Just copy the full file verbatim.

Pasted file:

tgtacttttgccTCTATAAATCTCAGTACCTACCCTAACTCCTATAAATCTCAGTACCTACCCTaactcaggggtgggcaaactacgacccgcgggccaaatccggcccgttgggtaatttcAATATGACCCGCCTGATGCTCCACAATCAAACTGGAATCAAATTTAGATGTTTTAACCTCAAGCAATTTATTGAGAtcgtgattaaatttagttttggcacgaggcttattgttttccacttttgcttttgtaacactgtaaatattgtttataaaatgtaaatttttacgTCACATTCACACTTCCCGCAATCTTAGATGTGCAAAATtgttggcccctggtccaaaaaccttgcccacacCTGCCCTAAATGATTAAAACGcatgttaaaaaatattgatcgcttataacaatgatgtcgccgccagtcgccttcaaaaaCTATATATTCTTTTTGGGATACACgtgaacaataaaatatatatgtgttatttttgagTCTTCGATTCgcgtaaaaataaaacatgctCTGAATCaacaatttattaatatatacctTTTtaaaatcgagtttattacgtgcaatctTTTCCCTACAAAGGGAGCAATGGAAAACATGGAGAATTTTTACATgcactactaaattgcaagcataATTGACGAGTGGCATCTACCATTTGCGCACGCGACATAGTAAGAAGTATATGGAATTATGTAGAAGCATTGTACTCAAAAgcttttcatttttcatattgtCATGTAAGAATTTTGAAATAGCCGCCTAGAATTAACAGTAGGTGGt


tgtacttttgccTCTATAAATCTCAGTACCTACCCTAACTCCTATAAATCTCAGTACCTACCCTaactcaggggtgggcaaactacgacccgcgggccaaatccggcccgttgggtaatttcAATATGACCCGCCTGATGCTCCACAATCAAACTGGAATCAAATTTAGATGTTTTAACCTCAAGCAATTTATTGAGAtcgtgattaaatttagttttggcacgaggcttattgttttccacttttgcttttgtaacactgtaaatattgtttataaaatgtaaatttttacgTCACATTCACACTTCCCGCAATCTTAGATGTGCAAAATtgttggcccctggtccaaaaaccttgcccacacCTGCCCTAAATGATTAAAACGcatgttaaaaaatattgatcgcttataacaatgatgtcgccgccagtcgccttcaaaaaCTATATATTCTTTTTGGGATACACgtgaacaataaaatatatatgtgttatttttgagTCTTCGATTCgcgtaaaaataaaacatgctCTGAATCaacaatttattaatatatacctTTTtaaaatcgagtttattacgtgcaatctTTTCCCTACAAAGGGAGCAATGGAAAACATGGAGAATTTTTACATgcactactaaattgcaagcataATTGACGAGTGGCATCTACCATTTGCGCACGCGACATAGTAAGAAGTATATGGAATTATGTAGAAGCATTGTACTCAAAAgcttttcatttttcatattgtCATGTAAGAATTTTGAAATAGCCGCCTAGAATTAACAGTAGGTGGt